Category: Suffering

Classical Theism’s Unnecessary Paradoxes

The traditional view of God that is embraced by most—what is called “classical theology”—works from the assumption that God’s essential divine nature is atemporal, immutable, and impassible. The Church Fathers fought to articulate and defend the absolute distinction between the Creator and creation and they did this—in a variety of ways—by defining God’s eternal nature over-and-against the creation. Thus they embraced a conception of God’s being in his transcendent nature that contrasted with God’s accommodating activity with his people. God’s essential eternal nature was defined over-and-against God’s ultimate accommodation in the Incarnation and Crucifixion of Christ. [...] The post Classical Theism’s Unnecessary Paradoxes appeared first on Greg Boyd - ReKnew.

Cross My Heart

“I have a complaint to make.” The comment was made by a member of our church who periodically drops in on me Tuesday mornings. The twinkle in his eye and the grin on his face signaled that this “complaint” was more of an observation or a conversation starter than an actual grievance.  […]

MJ Sharp: An Inspiring Man Who Gave Himself for the Lives of Others. His Life Points Us to Jesus.

A few days ago the world received the news that a Mennonite Christian peacebuilder named Michael “MJ” Sharp was killed while working for peace with the local church and the United Nations in the Congo. […] The post MJ Sharp: An Inspiring Man Who Gave Himself for the Lives of Others. His Life Points Us to Jesus. appeared first on Christian Peacebuilding.

God’s Maniac

You have to have a special access code to get into the dementia ward. The doors must remain locked at all times. Safety, etc. I never remember what the code is so I have to wait for the attendant to let me in. She doesn’t look very happy with me. The room is smaller than I […]

“Christ Did Not Die for the Good and Beautiful”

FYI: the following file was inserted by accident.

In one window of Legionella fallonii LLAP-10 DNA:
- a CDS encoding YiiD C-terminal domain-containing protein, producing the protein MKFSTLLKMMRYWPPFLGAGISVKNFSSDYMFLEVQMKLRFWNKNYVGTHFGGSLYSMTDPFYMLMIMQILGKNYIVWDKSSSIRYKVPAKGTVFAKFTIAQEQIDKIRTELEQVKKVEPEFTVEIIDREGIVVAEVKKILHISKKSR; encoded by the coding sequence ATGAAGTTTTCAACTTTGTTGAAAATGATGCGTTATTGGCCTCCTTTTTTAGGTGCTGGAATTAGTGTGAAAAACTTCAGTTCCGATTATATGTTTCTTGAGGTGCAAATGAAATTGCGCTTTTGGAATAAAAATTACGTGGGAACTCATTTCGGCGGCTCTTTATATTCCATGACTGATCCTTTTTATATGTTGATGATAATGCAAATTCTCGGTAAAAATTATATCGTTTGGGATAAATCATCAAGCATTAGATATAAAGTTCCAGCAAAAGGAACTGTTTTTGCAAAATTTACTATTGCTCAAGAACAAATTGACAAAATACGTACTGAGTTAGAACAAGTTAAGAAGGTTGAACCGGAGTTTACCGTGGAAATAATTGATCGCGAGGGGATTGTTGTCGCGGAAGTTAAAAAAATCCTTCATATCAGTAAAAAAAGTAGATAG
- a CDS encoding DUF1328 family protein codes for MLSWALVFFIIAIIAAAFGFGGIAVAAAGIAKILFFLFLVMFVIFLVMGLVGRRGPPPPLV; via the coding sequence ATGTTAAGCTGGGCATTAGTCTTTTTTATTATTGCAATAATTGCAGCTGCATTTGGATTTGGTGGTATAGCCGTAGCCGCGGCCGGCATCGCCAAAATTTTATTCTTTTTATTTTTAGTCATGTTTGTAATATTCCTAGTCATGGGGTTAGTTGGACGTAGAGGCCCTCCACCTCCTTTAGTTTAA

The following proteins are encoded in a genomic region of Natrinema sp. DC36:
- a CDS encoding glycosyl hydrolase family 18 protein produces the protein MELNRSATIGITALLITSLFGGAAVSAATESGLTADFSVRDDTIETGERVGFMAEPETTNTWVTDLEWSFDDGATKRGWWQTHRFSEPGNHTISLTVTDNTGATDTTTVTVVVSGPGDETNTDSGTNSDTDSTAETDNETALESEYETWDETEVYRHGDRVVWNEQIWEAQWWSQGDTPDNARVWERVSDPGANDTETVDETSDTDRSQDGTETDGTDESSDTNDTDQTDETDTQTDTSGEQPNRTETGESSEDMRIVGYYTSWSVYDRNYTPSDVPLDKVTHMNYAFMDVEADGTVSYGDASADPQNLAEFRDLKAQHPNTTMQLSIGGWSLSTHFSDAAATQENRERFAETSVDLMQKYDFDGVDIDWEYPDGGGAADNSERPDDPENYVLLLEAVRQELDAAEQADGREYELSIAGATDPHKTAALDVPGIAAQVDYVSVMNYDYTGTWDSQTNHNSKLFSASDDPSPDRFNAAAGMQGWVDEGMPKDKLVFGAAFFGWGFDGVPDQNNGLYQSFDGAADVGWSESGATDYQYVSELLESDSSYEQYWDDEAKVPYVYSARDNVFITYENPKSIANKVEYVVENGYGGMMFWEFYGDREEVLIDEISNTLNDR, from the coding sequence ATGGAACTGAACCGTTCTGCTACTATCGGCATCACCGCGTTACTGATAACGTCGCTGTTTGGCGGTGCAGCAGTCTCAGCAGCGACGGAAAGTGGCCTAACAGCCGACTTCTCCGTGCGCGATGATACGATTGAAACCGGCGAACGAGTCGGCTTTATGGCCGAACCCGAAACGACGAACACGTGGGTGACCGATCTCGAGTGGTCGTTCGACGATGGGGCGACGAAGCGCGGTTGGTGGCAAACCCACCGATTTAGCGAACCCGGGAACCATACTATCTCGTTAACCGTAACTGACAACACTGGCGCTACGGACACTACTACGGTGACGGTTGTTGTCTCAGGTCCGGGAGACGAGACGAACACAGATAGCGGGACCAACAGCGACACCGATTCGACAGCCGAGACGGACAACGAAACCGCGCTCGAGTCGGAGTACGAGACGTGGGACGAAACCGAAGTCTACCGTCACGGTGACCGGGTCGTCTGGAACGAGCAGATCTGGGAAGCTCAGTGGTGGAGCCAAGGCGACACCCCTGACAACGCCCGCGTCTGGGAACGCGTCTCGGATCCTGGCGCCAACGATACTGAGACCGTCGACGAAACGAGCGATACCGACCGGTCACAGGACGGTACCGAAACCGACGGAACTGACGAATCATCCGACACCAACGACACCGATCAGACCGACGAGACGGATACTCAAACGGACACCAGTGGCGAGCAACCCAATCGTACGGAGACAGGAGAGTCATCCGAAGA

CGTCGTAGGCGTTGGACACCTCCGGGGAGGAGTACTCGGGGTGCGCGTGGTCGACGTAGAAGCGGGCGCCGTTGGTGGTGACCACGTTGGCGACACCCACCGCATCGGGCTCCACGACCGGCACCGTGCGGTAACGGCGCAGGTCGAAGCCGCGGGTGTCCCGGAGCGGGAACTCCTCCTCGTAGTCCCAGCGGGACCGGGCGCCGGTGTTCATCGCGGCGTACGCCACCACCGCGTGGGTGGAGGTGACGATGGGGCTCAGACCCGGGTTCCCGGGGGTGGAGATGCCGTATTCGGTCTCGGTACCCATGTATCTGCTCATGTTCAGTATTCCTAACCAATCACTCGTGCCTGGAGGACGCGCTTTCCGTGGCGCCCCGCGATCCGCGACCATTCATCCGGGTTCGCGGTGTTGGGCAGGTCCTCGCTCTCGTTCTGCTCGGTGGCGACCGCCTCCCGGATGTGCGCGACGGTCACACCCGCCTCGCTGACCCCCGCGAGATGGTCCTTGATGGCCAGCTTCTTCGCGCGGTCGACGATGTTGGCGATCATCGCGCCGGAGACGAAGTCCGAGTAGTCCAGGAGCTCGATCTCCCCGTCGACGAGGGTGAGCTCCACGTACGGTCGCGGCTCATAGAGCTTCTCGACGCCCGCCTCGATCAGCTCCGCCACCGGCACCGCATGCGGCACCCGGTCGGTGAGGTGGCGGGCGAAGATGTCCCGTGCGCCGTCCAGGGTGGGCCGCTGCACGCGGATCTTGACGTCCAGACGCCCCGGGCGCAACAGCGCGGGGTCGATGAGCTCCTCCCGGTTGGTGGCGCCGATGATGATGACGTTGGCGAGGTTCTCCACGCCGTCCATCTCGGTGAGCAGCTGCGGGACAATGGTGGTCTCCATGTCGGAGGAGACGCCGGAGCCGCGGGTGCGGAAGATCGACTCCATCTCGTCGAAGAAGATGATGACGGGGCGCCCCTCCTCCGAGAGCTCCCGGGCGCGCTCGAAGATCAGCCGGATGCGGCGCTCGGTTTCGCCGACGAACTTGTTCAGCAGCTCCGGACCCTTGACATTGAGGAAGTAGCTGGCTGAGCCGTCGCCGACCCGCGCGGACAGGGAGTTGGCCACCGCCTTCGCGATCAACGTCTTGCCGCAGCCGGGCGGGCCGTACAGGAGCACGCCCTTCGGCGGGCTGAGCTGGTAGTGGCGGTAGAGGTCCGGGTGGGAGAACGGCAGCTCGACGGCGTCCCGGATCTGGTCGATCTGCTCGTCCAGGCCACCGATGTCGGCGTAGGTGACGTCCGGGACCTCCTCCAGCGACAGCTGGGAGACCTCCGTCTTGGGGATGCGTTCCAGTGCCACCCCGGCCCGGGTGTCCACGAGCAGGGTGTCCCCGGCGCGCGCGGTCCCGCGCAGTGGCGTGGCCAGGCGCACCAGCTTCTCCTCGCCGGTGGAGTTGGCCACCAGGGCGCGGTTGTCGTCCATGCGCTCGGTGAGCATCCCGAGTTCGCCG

I finally got a chance to see Martin Scorcese’s Silence over the weekend. The film arrived late in our town, and even then only in the second-run theatre (I imagine its themes were probably deemed “too religious,” and therefore not profitable enough for mass consumption). The film is, of course, based on Shusaku Endo’s 1969 novel by the same name, and is set in the context of the 17th century persecution of Japanese Christians by the Inquisitor Inoue. It is a masterfully made film based on a beautifully written novel that asks hard questions about the nature of martyrdom and faith and fidelity and suffering, and, of course, about the silence of God. […]

NO!

"NO! I don't wanna go to the doctor!  I wanna watch Dora!" "Just let me sleep in, dad.  I don't want to go to school." "Don't take away the Wifi!  I can do the stupid dishes later! Stop!" "Why shouldn't I have a car?  I'm 16 and I've passed my driver's exam.  I'm old enough." "You never understood me!" "I hate you.  I HATE YOU!" And the parent waits, patiently.  She waits expectantly.

The Sort to Smile

A breeze was entering the room through the window and rushing about inside, giving small notice here and there. William would have smiled then, had he been the sort to smile. One envies such types—who do not smile. The rest of us go around like fools, and these few maintain such dignity. — Jesse Ball, The Curfew […]
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